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November 04, 2013

99% of multi-level marketers lose money

My Facebook feed is agonizingly, painfully full of broke-ass Detroiters pitching each other MLM schemes. Eye on the Pyramids (Part 4: The Incredible Bread Machine) | The Nation
I’ll start with a story. When I was in Tampa, Florida, reporting on the 2012 Republican convention for The Nation, I happened upon a nice fellow, a Mormon, named Walt. (Utah has the most network marketers per capita by far; “MLM,” Utahans joke, stands for “Mormons Losing Money”; Mitt Romney is implicated in the hustle from his Mormon head to his Mormon toes.) He spoke of his affection for Romney and the Republican Party (he’d seen my press pass, and asked how he, a lowly cellphone salesman, could get inside the convention); he talked about Obama’s passion for giving free money to lazy, shiftless slackers (“That’s Obama’s thing: entitlement.”). We reached an impasse when I tried to argue him out of his Fox-fed propaganda, and we started talking about taxes instead. That was when he told me, “Anyone who doesn’t have a home-based business is ignorant.” I asked him what kind of home-based business he had, which was when he revealed himself as a passionate MLM devotee. Ignorant? Oh, really. As I quoted in part one of my series, according to a study of 22,281 distributors for an MLM company called Trek Alliance, “Under several optimal scenarios in which the distributors do exactly what is needed to obtain the rewards proposed by the Pay Plan, approximately 98.8 to 99.6 percent fail to achieve any earnings,” and “in all likelihood more than 96 percent of Trek distributors experience business failure.” So why do MLM distributors do it? And why do they proselytize that you should, too? Well, it’s easy to explain the proselytization piece, in part: recruiting new distributors is what old distributors have to do in order to try to make money. But I don’t think my friend Walt in Tampa had any illusions about recruiting me. His passion came straight from the heart. And where did this passion come from? Walt was wearing his work uniform: he was a middle-manager at a a major national cellphone company. But when I returned to the arena for the evening’s convention session, I heard nothing that might speak to cubicle drones like Walt. Or at least it seemed that way, on the surface. Instead, I heard the same theme over and over again from the Republicans onstage—deconstructing Obama’s famous, out-of-context line, “If you’ve got a business, you didn’t build that.” Remember? A small-town mayor (from Utah!) running for Congress: “This is the America we know, because we built it.” A country singers crooning a brand-new ditty he wrote for the convention: “I Built It.” Janine Turner, who played Maggie on the TV show Northern Exposure, saying “President Obama, I’m here to tell ya, government didn’t build it. God and the American people built it!” As I wrote from Tampa, according to its entire rhetorical thrust, “If you’re not among the small percentage of Americans who own a business, or don’t aspire to become one, you were invisible to that convention.” You had no moral claim the rest of us were bound to respect. . . .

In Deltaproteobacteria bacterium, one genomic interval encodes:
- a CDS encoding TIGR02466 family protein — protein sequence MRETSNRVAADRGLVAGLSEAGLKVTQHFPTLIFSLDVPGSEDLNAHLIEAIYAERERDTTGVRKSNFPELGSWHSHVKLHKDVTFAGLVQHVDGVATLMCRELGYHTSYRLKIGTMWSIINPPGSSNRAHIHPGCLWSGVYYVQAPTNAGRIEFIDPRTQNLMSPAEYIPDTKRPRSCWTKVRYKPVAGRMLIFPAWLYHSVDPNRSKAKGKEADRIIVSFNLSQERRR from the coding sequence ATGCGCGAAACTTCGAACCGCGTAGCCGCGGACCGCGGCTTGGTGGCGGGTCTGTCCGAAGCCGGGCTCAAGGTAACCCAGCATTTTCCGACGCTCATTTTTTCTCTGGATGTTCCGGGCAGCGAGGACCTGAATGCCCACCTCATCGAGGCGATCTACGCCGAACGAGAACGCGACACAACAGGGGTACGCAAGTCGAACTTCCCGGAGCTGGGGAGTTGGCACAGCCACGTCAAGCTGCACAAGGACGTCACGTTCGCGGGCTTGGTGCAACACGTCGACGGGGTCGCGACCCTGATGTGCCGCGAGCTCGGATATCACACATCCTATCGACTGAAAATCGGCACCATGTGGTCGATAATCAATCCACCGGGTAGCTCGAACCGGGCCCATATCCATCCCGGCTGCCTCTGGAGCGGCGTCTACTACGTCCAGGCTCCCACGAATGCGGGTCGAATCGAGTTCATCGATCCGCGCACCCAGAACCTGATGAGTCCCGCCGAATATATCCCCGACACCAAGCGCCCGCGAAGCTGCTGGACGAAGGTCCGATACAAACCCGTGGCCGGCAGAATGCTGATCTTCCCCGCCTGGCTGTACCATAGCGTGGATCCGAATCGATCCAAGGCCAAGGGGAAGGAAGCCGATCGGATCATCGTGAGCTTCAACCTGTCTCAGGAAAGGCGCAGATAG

Surviving the post-employment economy

No one wants to pay for work. Surviving the post-employment economy - Opinion - Al Jazeera English
Unemployed college graduates are told that their predicament is their own fault. They should have chosen a more "practical" major, like science or engineering, and stayed away from the fickle and loathsome humanities. The reality is that, in the "jobless recovery", nearly every sector of the economy has been decimated. Companies have turned permanent jobs into contingency labour, and entry-level positions into unpaid internships. Changing your major will not change a broken economy. People devalued In the United States, nine percent of computer science majors are unemployed, and 14.7 percent of those who hold degrees in information systems have no job. Graduates with degrees in STEM - science, technology, engineering and medicine - are facing record joblessness, with unemployment at more than twice pre-recession levels. The job market for law degree holders continues to erode, with only 55 percent of 2011 law graduates in full-time jobs. Even in the military, that behemoth of the national budget, positions are being eliminated or becoming contingent due to the sequester. It is not skills or majors that are being devalued. It is people. Academics face particular derision for their choice of profession. "You got a PhD - what did you expect?" they are told when they note that 76 percent of professors work without job security, usually for poverty wages. It is true that the academic job market has been terrible for decades. But until 2008, PhDs could have expected more. Since 2009, most disciplines have lost roughly 40 percent of their positions, while the backlog of qualified candidates continues to grow. Most PhDs work as adjunct faculty or in the new euphemistic sectors of high-brow impoverishment: "non-stipendiary fellow", "special assistant professor" or "voluntary development opportunity".